Patrick McLoughlin, Sapper, 66818, Royal Engineers. Patrick was born on 16 August 1876, the son of Christopher and Margaret McLoughlin, of Main Street, Longford, Ireland. By 1911 Patrick had moved to Cilrhedyn, Pontyberem, with his wife Hannah McLoughlin, and son Christopher. He enlisted into the Royal Engineers, and served with their 36th Airline Section. It is probable that the Airline Sections worked in conjunction with the Tunnelling Companies, and so Patrick was on the Somme in late 1916, where the Tunnelling Companies were driving mines under High Wood. Patrick was killed in action on the Somme on 10 September 1916, aged 40, and is buried at Bertrancourt Military Cemetery, France. He is also commemorated on the Pontyberem memorial.
William John Stephens, Private, 13032, Royal Welsh Fusiliers. William was the son of Thomas and Catherine Stephens, of Wern Farm, Llanddarog. He enlisted at Tumble into the 9th Battalion, Royal Welsh Fusiliers, which moved to France in July 1915 attached to 58 Brigade, 19th (Western) Division. The Division moved to positions on the northern end of the Loos Sector, and on the opening of the Battle of Loos, made a brave but disastrous attack on the German lines, incurring heavy casualties. William was one of many men of the 19th Division killed on the opening day of the battle, 25 September 1915. He has no known grave, and is commemorated on the Loos Memorial, France. He is also commemorated on the Pontyberem memorial.
David Thomas, Private, 32295, East Lancashire Regiment. David was the son of John and Mary Thomas of Garn Ffrwd, Mynyddcerrig. He enlisted at Cardiff into the 2/1st Monmouthshire Regiment, which were attached to 205 Brigade, 68th Division. The Division remained in the UK on Home Service for the duration of war, but David transferred to the 1st Battalion, East Lancashire Regiment, which had been in France since 22 August 1914 attached to 11 Brigade, 4th Division. They had fought at Le Cateau, the Marne and the Aisne, and also at Messines in 1914 where they took part in the famous Christmas Truce. In 1915 they fought at Second Ypres, and in 1916 at Albert and Le Transloy during the Somme Offensive. Spring 1917 saw them at Arras, where they fought at the Battles of the Scarpe, and they then moved to Ypres, where they fought in the Battle of Polygon Wood, and at Broodseinde, where David was killed in Action on 4 October 1917 aged 30. He is remembered on the Tyne Cot Memorial, Belgium. He is also commemorated on the Pontyberem memorial.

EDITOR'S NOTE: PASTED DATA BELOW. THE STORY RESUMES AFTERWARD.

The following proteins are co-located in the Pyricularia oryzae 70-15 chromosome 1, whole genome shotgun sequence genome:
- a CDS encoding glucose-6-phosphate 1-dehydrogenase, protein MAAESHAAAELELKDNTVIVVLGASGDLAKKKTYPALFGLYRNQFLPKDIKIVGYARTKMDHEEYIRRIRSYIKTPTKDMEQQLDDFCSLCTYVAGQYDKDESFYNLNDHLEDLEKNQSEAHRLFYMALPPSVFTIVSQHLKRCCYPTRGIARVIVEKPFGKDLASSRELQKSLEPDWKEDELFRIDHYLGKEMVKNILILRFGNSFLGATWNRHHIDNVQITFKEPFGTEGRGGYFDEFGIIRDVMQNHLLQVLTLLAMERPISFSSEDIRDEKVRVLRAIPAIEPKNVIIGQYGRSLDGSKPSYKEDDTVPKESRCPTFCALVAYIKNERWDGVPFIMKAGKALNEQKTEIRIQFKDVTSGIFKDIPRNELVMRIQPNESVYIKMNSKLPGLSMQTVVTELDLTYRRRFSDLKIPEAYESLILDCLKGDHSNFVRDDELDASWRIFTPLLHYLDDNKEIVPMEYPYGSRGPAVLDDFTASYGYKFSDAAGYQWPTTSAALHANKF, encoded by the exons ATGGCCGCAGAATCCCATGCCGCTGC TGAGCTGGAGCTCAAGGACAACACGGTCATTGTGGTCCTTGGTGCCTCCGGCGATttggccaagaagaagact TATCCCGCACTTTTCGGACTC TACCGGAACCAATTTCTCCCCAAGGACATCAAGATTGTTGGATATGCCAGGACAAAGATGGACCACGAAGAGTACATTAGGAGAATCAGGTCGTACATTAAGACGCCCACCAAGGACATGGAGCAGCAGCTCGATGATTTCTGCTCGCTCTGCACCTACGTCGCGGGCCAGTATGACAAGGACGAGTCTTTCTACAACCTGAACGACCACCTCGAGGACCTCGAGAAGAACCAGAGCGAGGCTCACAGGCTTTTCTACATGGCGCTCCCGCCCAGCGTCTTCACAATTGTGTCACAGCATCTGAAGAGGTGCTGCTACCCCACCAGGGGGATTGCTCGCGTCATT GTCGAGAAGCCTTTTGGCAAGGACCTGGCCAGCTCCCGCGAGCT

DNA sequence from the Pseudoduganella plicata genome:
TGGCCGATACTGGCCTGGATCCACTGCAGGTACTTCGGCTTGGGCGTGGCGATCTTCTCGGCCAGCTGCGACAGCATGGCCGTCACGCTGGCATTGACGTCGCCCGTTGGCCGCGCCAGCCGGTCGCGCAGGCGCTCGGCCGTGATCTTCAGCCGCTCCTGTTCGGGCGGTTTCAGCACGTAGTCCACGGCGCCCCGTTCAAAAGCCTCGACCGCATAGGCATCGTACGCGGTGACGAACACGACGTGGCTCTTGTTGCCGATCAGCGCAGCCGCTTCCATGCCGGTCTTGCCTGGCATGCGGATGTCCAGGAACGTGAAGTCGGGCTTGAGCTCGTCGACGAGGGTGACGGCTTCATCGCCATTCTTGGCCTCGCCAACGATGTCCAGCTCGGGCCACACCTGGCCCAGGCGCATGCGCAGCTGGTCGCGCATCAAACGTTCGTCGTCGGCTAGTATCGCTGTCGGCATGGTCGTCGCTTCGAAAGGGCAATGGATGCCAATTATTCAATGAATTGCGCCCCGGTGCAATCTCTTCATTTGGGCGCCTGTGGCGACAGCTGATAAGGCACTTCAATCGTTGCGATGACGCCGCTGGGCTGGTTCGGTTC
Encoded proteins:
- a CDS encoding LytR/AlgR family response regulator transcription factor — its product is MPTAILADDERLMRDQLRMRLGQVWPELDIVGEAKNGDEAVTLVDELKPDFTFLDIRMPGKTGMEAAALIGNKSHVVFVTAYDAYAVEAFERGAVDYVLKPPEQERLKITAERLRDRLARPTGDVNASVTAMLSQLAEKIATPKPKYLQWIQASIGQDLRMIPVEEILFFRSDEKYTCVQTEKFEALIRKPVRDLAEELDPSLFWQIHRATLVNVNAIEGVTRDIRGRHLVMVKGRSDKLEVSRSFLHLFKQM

World War Two, 1939-1945
Idris Davies, Corporal, 3976296, Welch Regiment. Idris was the son of David Beynon Davies and Jane Davies of Llanwrcwrt, Pontyberem. He married Rachel Sarah Gibbon, of Llwynhenry, Llanarthe, in 1941. Idris served in the 4th Battalion, Welch Regiment, the local Territorial Battalion, which was attached to the 53rd (Welsh) Division. The Division spent much of the war on home service, first in Northern Ireland, then in southern England and landed at Arromanches at the end of June 1944. The division then fought through the Battle of Normandy, taking part in the drive through northern France into Belgium, and through Holland in 1944. Idris was killed in action during the Battle of s’Hertegonbosch on 24 October, 1944. He was 32 years old, and was buried the following day at Uden War Cemetery. Idris is also commemorated on a war memorial at Llanddarog.